In 2012, current President Aaron A. Payment was elected with the largest majority in the tribe`s modern history. He was first elected to the Tribal Council in 1996. Elected president in 2004, he defeated a 17-year-old incumbent. In 2008, he lost his re-election run to Joe Eitrem, but was re-elected in 2012, 2016 and 2020.  The Sault Tribe manages its own government with regular elections for the President and Council members. Council members represent the tribe`s five units in seven counties on Michigan`s Upper Peninsula.  More than half of the tribe`s registered members reside outside the five units, but vote within those established units. They vote in a unit where they have important genealogical or historical ties. Based on a 1993 pact with the state, the tribe operates five casinos under the name Kewadin Casinos in Sault Ste. Marie, St.
Ignace, Manistique, Christmas and Hessel. The tribe also owns and operates hotels in the Sault Ste. Ignace Casino pages. These tribal societies operate profitably and generate income for the tribe. On February 20, 1975, the Commissioner of Indian Affairs officially declared trusthandland a reserve for the tribe, with February 27, 1975 being published in the Federal Register.  Reserve lands are located in both the Town of Sault Ste. Marie and Sugar Island Township, on Sugar Island (sugar Island part at 46°28′19″N 84°12′44″W / 46.47194°N 84.21222°W / 46.47194; -84.21222) east of the city. The Sault Tribe of the Chippewa Indians is the largest tribe recognized by the State of Michigan and surpasses the nearest tribe, the Pokagon group of the Potawatomi Indians, on a scale of about 10 to one. It was recognized in 1972 with five units in seven counties.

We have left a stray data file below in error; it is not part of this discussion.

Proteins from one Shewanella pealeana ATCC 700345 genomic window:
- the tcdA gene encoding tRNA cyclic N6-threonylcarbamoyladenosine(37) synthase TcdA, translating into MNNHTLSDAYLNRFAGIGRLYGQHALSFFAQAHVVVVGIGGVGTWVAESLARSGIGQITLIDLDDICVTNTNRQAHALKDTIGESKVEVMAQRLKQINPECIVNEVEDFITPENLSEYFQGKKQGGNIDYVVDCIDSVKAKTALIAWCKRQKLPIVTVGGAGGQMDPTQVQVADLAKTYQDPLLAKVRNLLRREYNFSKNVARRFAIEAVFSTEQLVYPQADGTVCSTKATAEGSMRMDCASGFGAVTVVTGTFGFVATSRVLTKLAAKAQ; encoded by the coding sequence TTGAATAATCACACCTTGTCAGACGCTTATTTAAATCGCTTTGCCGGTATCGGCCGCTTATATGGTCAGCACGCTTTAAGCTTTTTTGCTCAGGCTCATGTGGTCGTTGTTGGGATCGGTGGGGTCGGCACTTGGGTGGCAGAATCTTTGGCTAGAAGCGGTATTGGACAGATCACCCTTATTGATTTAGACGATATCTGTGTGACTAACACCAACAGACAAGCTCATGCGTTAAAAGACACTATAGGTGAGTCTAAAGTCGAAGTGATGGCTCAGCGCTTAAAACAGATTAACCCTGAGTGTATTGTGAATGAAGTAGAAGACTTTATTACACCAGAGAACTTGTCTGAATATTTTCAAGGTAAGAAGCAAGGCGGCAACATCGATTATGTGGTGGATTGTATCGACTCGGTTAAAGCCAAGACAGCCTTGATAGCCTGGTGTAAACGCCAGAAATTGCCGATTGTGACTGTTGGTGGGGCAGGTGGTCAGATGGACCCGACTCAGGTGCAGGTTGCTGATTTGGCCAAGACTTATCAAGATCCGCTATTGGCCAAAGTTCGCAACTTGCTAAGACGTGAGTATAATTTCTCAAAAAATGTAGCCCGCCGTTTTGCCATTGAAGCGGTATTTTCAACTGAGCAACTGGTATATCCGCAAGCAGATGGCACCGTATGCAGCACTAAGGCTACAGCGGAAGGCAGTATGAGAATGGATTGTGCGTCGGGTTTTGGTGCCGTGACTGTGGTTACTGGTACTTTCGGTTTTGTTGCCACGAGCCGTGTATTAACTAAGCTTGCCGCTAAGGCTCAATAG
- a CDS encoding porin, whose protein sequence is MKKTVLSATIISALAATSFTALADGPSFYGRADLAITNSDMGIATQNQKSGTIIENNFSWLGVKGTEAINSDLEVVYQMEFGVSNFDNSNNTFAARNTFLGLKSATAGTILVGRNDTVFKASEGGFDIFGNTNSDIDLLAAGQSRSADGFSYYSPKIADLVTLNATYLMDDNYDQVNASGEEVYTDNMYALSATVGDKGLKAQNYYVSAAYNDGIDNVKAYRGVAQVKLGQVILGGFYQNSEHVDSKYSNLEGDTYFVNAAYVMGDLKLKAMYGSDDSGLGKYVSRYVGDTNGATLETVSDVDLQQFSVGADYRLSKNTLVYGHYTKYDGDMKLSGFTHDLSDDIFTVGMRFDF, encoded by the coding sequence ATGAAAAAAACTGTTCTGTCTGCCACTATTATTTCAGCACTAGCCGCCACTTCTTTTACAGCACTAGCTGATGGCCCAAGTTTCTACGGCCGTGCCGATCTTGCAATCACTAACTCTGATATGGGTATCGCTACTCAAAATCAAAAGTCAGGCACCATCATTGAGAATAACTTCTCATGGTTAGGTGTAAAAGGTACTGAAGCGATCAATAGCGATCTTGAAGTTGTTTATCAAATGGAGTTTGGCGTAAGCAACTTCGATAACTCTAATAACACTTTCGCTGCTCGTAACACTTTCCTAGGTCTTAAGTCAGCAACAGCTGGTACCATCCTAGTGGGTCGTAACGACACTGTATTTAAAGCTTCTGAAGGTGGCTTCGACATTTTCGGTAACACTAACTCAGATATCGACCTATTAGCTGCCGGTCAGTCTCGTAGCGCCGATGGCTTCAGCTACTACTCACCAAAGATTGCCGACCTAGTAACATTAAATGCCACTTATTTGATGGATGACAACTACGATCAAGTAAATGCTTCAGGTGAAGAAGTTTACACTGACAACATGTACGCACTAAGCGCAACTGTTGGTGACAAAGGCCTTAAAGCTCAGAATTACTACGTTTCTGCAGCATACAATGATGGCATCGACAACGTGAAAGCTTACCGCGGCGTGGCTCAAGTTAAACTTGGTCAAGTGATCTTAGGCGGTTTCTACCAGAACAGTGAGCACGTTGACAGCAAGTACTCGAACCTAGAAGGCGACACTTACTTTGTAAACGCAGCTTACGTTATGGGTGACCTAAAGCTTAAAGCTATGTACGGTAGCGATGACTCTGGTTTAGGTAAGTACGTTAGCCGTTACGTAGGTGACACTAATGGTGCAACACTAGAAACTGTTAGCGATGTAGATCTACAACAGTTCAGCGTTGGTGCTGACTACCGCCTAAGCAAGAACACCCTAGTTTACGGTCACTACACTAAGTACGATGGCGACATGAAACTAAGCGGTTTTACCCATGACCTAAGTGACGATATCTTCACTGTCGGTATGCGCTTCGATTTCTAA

In 1979, the Tribal Council welcomed the Mackinac Group as a member, which nearly doubled its registration. The tribe`s income from its Kewadin casinos allowed it to establish health centers and invest in training its members. The tribe operates two midjim convenience stores, one in Sault Ste. Marie and the others in St. Ignatius. In 1979, the Tribal Council passed a resolution authorizing members of the Mackinac group to join the tribe, which doubled the number of registered members. In the 21st century, the Sault Tribe is made up of more than 20 groups. There is also an important and historical relationship with the Garden River First Nation, also known as the Ketegaunseebee (Gitigaan-ziibi Anishinaabe in the Ojibwe language), an Ojibwa group at Garden River 14 near Sault Ste. Marie.